壳体有一个农舍宾夕法尼亚州美国多伊尔斯敦39英里以外的费城。他与老朋友分享它的艺术家莫顿Schamberg(1881 - 1918),他的死亡1918年流感大流行.19世纪他很喜欢家里的火炉,他称之为“同伴”,他的照片的主题。农舍有突出的作用在他的许多照片,包括卧室,厨房和楼梯的镜头。一度援引他称之为“我的修道院。”
Charles Rettrew Sheeler Jr. was born in Philadelphia, Pennsylvania, attending the Pennsylvania Museum School of Industrial Art, now the University of the Arts (Philadelphia), from 1900 to 1903, and then the Pennsylvania Academy of Fine Arts, where he studied under William Merritt Chase. He found early success as a painter and exhibited at the Macbeth Gallery in 1908. Most of his education was drawing and other applied arts. He went to Italy with other students. Where he was intrigued by the Italian painters of the Middle Ages such as Giotto and Piero della Francesca. Later he was inspired by works of Cubist artists like Picasso and Braque In 1909, he went to Paris, just when the popularity of Cubism was skyrocketing as he was inspired by works of Cubist artists like Picasso and Braque.Returning to the United States, he realized that he would not be able to make a living with Modernistpainting. Instead, he took up commercial photography, focusing particularly on architectural subjects. He was a self-taught photographer, learning his trade on a five dollar Brownie. When starting out, he was dramatically impacted by the death of his close friend named Schamberg who paints great machine paintings that portrays technology in a great light. He became to admire the technology. His first use of technology was photography in order to support himself as a painter, making him self-taught in the medium. His work made him prominent in describing human progress with modern technology iconic.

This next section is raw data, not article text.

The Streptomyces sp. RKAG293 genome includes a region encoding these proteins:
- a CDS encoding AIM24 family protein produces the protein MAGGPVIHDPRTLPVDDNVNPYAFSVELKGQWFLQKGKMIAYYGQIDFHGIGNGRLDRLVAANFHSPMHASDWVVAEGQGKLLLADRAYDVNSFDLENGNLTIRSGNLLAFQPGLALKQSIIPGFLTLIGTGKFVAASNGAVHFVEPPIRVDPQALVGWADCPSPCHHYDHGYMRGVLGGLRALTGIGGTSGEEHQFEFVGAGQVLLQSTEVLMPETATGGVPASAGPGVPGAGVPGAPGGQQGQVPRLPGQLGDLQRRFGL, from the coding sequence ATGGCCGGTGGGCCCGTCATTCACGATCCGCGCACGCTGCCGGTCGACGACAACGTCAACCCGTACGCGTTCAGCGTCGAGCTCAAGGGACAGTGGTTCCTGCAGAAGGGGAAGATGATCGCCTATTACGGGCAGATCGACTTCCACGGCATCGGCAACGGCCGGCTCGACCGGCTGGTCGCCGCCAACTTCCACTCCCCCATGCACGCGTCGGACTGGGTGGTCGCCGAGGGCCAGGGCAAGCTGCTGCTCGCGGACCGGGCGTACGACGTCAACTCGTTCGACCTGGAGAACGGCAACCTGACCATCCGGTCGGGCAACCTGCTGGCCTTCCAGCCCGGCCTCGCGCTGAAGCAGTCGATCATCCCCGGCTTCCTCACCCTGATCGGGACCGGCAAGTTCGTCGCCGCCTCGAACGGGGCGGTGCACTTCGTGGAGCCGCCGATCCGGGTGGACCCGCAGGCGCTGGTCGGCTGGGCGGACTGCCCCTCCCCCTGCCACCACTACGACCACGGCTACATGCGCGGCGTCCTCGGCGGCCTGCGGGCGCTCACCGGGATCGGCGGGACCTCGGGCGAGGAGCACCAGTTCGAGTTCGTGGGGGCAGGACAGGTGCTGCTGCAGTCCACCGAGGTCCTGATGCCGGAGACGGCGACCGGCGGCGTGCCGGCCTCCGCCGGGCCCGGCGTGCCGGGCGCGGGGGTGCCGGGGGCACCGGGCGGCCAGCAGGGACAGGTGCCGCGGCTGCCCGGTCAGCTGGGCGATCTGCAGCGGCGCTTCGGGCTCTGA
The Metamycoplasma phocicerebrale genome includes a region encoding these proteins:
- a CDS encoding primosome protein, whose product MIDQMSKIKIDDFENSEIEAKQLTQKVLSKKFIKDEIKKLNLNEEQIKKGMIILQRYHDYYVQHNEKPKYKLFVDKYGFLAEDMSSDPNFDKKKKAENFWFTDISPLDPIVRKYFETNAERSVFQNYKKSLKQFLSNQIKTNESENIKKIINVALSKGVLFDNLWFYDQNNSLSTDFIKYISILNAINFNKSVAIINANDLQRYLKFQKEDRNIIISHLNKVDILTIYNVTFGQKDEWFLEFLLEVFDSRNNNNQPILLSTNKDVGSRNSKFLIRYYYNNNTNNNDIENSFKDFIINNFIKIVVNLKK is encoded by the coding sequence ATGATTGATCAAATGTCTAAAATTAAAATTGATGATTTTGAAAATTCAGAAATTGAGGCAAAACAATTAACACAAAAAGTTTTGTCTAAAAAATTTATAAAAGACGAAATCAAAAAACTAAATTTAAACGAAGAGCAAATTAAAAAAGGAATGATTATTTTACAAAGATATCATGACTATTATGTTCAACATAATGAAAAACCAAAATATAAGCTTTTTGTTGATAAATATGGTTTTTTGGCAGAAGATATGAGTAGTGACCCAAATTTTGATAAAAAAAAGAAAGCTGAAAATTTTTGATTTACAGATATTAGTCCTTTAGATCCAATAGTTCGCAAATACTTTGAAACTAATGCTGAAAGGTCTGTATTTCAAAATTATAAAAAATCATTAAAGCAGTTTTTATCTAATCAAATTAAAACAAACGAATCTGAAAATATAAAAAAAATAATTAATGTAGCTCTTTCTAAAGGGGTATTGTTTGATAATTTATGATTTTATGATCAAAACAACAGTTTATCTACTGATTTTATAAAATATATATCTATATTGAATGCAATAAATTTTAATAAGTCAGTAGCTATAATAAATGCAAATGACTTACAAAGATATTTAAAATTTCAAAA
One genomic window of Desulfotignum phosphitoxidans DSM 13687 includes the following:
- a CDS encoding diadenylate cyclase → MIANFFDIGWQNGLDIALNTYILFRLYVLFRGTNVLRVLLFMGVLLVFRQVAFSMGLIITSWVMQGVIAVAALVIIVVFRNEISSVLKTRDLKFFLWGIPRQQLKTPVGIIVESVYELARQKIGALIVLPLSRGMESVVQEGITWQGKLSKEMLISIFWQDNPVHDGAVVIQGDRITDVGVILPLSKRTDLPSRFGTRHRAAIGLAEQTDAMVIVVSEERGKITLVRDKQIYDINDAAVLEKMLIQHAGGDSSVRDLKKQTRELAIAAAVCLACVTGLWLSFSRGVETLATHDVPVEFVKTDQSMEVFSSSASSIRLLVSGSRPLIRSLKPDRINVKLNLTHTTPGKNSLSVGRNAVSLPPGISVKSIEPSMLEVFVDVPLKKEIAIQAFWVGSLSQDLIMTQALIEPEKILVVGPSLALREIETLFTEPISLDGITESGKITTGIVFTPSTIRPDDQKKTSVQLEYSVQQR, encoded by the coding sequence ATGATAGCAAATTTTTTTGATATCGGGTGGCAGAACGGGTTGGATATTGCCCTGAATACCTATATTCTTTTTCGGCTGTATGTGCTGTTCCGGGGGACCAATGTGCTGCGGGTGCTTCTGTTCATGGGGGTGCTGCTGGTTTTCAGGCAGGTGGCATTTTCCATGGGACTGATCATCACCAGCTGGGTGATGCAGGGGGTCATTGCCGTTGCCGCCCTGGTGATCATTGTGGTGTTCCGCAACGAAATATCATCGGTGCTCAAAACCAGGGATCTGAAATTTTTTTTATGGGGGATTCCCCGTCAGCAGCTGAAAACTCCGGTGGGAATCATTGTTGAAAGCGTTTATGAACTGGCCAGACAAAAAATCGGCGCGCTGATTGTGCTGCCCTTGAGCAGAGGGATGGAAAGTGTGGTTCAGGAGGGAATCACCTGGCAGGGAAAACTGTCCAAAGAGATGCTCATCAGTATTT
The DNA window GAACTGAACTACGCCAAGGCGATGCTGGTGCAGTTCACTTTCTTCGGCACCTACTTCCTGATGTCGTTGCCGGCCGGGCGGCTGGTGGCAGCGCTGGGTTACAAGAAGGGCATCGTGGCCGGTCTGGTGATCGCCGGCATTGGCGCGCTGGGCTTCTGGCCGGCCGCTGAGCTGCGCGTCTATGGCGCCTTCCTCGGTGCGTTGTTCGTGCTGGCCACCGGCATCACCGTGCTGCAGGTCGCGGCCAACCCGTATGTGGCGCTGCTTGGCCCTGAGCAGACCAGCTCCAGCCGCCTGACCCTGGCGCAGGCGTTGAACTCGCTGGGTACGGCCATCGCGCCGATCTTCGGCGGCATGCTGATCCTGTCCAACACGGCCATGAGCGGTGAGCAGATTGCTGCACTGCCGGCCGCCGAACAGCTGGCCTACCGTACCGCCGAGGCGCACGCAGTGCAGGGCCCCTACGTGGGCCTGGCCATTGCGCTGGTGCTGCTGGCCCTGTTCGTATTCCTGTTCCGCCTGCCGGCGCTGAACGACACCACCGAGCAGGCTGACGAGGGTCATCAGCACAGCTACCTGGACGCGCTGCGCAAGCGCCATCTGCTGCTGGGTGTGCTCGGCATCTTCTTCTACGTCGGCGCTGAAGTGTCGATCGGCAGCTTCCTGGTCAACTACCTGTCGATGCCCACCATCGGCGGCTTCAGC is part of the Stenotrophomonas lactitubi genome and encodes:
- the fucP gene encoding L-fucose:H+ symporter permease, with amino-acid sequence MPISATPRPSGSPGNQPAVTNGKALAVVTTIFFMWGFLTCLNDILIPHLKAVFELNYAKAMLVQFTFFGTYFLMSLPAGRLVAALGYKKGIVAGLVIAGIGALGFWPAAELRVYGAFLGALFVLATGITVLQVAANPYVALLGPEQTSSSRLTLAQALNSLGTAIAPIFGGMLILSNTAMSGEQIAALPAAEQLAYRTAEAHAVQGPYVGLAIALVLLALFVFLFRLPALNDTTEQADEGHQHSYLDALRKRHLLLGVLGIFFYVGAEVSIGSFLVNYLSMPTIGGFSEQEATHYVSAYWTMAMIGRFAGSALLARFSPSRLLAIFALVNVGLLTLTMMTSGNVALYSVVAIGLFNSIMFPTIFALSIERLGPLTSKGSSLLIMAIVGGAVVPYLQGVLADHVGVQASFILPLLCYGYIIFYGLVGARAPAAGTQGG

Sheeler owned a farmhouse in Doylestown, Pennsylvania, about 39 miles outside Philadelphia. He shared it with his longtime friend the artist Morton Schamberg (1881–1918), who died in the influenza epidemic of 1918. He was so fond of the home's 19th century stove that he called it his "companion" and made it a subject of his photographs. The farmhouse serves a prominent role in many of his photographs, including shots of the bedroom and kitchen and stairway. At one point he was quoted as calling it "my cloister."
Sheeler painted using a technique that complemented his photography. He was a self-proclaimed Precisionist, a term that emphasized the linear precision he employed in his depictions. As in his photographic works, his subjects were generally material things such as machinery and structures. He was hired by the Ford Motor Co. to photograph and make paintings of their factories.